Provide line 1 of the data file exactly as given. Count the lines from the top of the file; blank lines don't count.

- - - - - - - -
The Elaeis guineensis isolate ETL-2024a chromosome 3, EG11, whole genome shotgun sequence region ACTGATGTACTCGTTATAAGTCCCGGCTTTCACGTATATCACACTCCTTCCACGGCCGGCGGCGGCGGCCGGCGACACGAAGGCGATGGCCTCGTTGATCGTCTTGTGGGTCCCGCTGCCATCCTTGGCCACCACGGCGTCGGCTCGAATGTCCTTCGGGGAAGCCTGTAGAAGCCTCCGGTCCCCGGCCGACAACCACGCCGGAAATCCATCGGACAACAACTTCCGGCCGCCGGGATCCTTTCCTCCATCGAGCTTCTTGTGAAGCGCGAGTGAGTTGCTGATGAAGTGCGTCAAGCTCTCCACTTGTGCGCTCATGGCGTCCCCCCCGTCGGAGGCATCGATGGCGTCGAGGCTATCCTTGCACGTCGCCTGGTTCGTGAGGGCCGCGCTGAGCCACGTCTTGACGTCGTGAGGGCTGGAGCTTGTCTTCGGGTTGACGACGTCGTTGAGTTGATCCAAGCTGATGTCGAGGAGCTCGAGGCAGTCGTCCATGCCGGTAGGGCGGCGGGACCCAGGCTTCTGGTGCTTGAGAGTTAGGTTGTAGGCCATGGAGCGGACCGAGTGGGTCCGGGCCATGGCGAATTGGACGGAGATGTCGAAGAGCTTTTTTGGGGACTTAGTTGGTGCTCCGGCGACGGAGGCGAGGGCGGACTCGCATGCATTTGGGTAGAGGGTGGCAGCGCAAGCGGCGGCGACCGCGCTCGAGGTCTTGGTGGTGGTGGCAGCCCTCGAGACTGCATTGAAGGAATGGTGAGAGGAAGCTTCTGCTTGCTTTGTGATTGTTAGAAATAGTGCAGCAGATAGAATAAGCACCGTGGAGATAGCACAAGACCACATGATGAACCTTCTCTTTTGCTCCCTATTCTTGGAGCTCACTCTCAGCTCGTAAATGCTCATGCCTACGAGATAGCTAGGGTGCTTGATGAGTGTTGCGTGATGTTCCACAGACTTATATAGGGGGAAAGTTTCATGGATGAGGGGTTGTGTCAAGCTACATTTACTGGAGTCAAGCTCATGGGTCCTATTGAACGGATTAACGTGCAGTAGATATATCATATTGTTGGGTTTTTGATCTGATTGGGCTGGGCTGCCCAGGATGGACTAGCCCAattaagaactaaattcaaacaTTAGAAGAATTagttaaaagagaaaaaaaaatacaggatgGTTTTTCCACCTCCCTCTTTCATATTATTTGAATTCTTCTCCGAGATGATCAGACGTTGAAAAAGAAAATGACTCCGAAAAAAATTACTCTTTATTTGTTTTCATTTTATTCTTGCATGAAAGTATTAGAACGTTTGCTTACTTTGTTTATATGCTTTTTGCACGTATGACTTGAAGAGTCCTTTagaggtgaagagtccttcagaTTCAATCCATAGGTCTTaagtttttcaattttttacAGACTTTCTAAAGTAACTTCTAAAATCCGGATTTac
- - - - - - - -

The Elaeis guineensis isolate ETL-2024a chromosome 3, EG11, whole genome shotgun sequence region ACTGATGTACTCGTTATAAGTCCCGGCTTTCACGTATATCACACTCCTTCCACGGCCGGCGGCGGCGGCCGGCGACACGAAGGCGATGGCCTCGTTGATCGTCTTGTGGGTCCCGCTGCCATCCTTGGCCACCACGGCGTCGGCTCGAATGTCCTTCGGGGAAGCCTGTAGAAGCCTCCGGTCCCCGGCCGACAACCACGCCGGAAATCCATCGGACAACAACTTCCGGCCGCCGGGATCCTTTCCTCCATCGAGCTTCTTGTGAAGCGCGAGTGAGTTGCTGATGAAGTGCGTCAAGCTCTCCACTTGTGCGCTCATGGCGTCCCCCCCGTCGGAGGCATCGATGGCGTCGAGGCTATCCTTGCACGTCGCCTGGTTCGTGAGGGCCGCGCTGAGCCACGTCTTGACGTCGTGAGGGCTGGAGCTTGTCTTCGGGTTGACGACGTCGTTGAGTTGATCCAAGCTGATGTCGAGGAGCTCGAGGCAGTCGTCCATGCCGGTAGGGCGGCGGGACCCAGGCTTCTGGTGCTTGAGAGTTAGGTTGTAGGCCATGGAGCGGACCGAGTGGGTCCGGGCCATGGCGAATTGGACGGAGATGTCGAAGAGCTTTTTTGGGGACTTAGTTGGTGCTCCGGCGACGGAGGCGAGGGCGGACTCGCATGCATTTGGGTAGAGGGTGGCAGCGCAAGCGGCGGCGACCGCGCTCGAGGTCTTGGTGGTGGTGGCAGCCCTCGAGACTGCATTGAAGGAATGGTGAGAGGAAGCTTCTGCTTGCTTTGTGATTGTTAGAAATAGTGCAGCAGATAGAATAAGCACCGTGGAGATAGCACAAGACCACATGATGAACCTTCTCTTTTGCTCCCTATTCTTGGAGCTCACTCTCAGCTCGTAAATGCTCATGCCTACGAGATAGCTAGGGTGCTTGATGAGTGTTGCGTGATGTTCCACAGACTTATATAGGGGGAAAGTTTCATGGATGAGGGGTTGTGTCAAGCTACATTTACTGGAGTCAAGCTCATGGGTCCTATTGAACGGATTAACGTGCAGTAGATATATCATATTGTTGGGTTTTTGATCTGATTGGGCTGGGCTGCCCAGGATGGACTAGCCCAattaagaactaaattcaaacaTTAGAAGAATTagttaaaagagaaaaaaaaatacaggatgGTTTTTCCACCTCCCTCTTTCATATTATTTGAATTCTTCTCCGAGATGATCAGACGTTGAAAAAGAAAATGACTCCGAAAAAAATTACTCTTTATTTGTTTTCATTTTATTCTTGCATGAAAGTATTAGAACGTTTGCTTACTTTGTTTATATGCTTTTTGCACGTATGACTTGAAGAGTCCTTTagaggtgaagagtccttcagaTTCAATCCATAGGTCTTaagtttttcaattttttacAGACTTTCTAAAGTAACTTCTAAAATCCGGATTTac